About 10 years ago I bought this handy tool from a friend who was a longtime blacksmith and tool collector. He said he had only seen four of the vises with a pivoting rear jaw. I was looking for a heavy vise which I could mount lower than my post vise. It is mounted on a concrete filled barrel at my primary work station. It stands a few inches higher than the Peter Wright anvil and a bit lower than the Trenton-Fisher double screw vise.
Most of the time I use it with the jaws parallel but it does work well for gripping slightly asymmetric things. I really haven’t tried to determine the maximum angle of effective grip.
Of course any parallel jaw vise can be fitted with a jaw insert which will pivot to grip asymmetric items. I made one a long time ago when I was making some soft jaw inserts and inserts with a larger radius edge. I don’t recall ever using it though.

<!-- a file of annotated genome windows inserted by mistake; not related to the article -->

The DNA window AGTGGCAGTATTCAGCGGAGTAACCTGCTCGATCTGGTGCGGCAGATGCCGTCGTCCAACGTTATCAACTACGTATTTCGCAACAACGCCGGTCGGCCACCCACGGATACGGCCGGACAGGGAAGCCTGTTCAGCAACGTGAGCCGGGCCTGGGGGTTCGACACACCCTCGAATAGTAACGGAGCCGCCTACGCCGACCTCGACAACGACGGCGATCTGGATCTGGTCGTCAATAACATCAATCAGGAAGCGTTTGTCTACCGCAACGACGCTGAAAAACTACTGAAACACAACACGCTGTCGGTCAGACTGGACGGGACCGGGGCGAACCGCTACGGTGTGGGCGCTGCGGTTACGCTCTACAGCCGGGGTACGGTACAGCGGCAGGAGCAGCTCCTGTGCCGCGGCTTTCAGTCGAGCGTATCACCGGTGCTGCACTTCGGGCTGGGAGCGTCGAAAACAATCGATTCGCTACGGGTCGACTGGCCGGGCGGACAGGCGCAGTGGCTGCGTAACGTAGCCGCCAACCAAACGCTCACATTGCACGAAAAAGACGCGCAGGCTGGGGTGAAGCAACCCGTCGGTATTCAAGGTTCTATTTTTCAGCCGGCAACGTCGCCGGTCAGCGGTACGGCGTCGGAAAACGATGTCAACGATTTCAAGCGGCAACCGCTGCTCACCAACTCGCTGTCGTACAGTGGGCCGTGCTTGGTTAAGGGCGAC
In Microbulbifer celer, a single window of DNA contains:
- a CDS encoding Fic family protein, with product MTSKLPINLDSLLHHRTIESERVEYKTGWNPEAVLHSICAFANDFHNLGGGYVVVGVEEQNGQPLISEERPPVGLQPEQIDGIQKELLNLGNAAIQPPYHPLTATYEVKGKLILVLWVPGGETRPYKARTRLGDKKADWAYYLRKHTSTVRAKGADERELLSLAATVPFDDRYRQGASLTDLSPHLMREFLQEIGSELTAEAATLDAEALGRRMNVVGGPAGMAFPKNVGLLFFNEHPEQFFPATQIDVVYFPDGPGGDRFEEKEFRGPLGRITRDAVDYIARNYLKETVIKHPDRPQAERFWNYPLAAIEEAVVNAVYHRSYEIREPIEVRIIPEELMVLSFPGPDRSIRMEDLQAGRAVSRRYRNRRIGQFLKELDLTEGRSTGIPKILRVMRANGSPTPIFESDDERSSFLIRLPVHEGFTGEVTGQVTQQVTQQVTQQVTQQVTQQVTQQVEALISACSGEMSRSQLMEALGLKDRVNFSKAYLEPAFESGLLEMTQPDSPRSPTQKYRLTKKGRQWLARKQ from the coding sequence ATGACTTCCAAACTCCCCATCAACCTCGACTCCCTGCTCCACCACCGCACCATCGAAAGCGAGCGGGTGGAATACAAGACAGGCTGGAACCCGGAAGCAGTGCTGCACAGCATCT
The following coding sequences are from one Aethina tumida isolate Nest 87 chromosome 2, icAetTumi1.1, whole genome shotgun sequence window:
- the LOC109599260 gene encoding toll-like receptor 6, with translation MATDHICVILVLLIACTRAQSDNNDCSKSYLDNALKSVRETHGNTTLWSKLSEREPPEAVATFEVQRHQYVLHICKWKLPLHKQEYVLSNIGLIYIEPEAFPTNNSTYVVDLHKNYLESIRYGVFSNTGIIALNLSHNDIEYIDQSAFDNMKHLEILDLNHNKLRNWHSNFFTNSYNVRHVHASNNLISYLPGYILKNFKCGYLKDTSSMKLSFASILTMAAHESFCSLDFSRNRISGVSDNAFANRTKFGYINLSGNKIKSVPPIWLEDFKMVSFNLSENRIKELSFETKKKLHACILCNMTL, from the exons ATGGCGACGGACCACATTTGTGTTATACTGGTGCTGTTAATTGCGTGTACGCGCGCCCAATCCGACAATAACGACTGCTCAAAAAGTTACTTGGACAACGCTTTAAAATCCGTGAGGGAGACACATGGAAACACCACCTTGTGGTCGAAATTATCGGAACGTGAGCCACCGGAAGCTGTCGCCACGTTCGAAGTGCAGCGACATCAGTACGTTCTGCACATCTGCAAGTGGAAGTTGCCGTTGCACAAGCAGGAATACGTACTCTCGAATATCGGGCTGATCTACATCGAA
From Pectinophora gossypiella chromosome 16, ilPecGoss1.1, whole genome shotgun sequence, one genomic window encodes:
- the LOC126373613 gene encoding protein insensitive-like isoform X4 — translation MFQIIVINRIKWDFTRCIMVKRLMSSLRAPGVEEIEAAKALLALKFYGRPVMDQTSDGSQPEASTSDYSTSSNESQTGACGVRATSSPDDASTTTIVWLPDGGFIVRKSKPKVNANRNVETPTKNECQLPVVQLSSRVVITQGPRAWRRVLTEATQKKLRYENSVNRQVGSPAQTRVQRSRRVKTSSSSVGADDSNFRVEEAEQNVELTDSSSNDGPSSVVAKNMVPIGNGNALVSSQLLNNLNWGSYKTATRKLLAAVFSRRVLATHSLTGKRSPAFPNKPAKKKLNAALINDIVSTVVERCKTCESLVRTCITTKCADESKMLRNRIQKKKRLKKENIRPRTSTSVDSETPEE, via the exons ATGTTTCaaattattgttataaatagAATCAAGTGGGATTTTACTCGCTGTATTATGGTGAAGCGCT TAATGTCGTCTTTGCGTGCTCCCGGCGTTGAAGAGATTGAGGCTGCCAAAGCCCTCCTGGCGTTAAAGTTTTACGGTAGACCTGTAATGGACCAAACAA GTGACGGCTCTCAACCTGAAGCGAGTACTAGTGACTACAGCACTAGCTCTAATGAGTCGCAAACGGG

My vise was made by the Reed Manufacturing Company of Erie, PA. Patent dates of 1908, 1912 and 1914 are shown in the casting. The company is still in business making tools including many kinds of vises.
This vise has been most useful because the jaws can open to 8.5” with the slide fully engaged. The rectangular slide surrounds the main screw and not and keeps dirt and debris away from the threads.
I looked up some information about this unusual tool and was pleased to find the author of the article below felt the Reed vises were the best ever made.
Link to an excellent article about vises, their manufactures, restoring vises and more:
More vise discussion (there were 131 pages so far):
Link to another swiveling rear jaw vise - scroll down a bit: